39-72-701, MCA

[1983] Fellenberg v Transportation Ins. Co. [3/19/04] 2004 MTWCC 29 Under the 1983 law, where a claimant suffering from an occupational disease voluntarily retired and removed himself from the labor market long before the onset of alleged permanent total disability, he has not suffered a wage loss attributable to his occupational disease and is not entitled to permanent total disability benefits on that basis. He also failed to provide persuasive evidence that he has no reasonable prospect of employment should he decide to return to the labor market and is therefore not entitled to permanent total disability benefits on that basis. Affirmed in Fellenberg v. Transportation Ins. Co., 2005 MT 90

[1985] W.R. Grace & Co. and Transportation Ins. Co. v. Riley [3/23/98] 1998 MTWCC 26 Under section 39-72-701, MCA (1985), previously interpreted by this Court in Manweiler v. The Travelers Ins. Co., WCC No. 9511-7445 (6/6/96), the amount and duration of death benefits under the Occupational Disease Act is governed by the death benefits provisions of the Workers' Compensation Act, including section 39-71-721, MCA (1985), which states that where an injured or diseased worker subsequently dies, the beneficiary "is entitled to the same compensation as though the death occurred immediately following the injury, but the period during which the death benefits is paid shall be reduced by the period during or for which compensation was paid for the injury." As previously held in Manweiler, the insurer is entitled to a credit for any portion of settlement monies paid to decedent which are attributable to periods of time after decedent's death.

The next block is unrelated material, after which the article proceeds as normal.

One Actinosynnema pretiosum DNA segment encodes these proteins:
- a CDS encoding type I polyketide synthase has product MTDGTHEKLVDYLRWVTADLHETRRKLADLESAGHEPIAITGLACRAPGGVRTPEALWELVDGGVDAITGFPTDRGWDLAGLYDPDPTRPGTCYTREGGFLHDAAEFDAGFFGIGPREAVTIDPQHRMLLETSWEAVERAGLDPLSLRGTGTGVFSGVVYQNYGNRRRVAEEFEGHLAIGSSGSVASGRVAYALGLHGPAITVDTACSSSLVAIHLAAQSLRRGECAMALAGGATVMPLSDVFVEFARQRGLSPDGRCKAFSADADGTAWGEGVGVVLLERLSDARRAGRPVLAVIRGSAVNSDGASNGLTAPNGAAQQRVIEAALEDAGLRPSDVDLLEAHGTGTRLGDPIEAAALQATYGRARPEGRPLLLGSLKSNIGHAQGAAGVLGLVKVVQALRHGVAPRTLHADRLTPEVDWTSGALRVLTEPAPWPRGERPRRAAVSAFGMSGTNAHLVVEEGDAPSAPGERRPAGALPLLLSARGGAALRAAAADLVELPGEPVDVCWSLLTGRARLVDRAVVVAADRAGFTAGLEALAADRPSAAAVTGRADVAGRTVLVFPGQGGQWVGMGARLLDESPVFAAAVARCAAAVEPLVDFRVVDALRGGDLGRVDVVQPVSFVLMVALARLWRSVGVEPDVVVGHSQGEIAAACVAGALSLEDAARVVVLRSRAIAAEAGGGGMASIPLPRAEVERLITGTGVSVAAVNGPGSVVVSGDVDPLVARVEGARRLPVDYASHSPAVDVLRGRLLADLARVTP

[1993] Ingebretson v. Louisiana-Pacific Corp. [12/14/94] 1994 MTWCC 113 Although self-insured employer brought claimant back to work prior to MMI by offering him work within his restrictions (see section 39-71-701(4), MCA (1993)), it assigned him work that caused him pain, and refused to heed his requests for reassignment. When claimant fell asleep at work the next day, it was because his employer-caused pain had caused a sleepless night. Employer’s purported termination for sleeping at work was a pretext for the employer to rid itself of a disabled employee, making the alternative job “no longer available” to claimant and entitling him to reinstatement of temporary total disability benefits. Claimant was entitled to temporary total disability benefits, attorneys fees, and penalty. Affirmed in Ingebretson v. Louisiana-Pacific Corporation, 272 Mont. 294 (1995) (No. 94-622).

[1993] Ingebretson v. Louisiana-Pacific Corp. [12/14/94] 1994 MTWCC 113 Pursuant to section 39-72-701(1), MCA (1993), of the Occupational Disease Act, section 39-71-701(1), MCA (1993) of the Workers’ Compensation Act regulates an occupational disease claimant’s entitlement to temporary total disability benefits.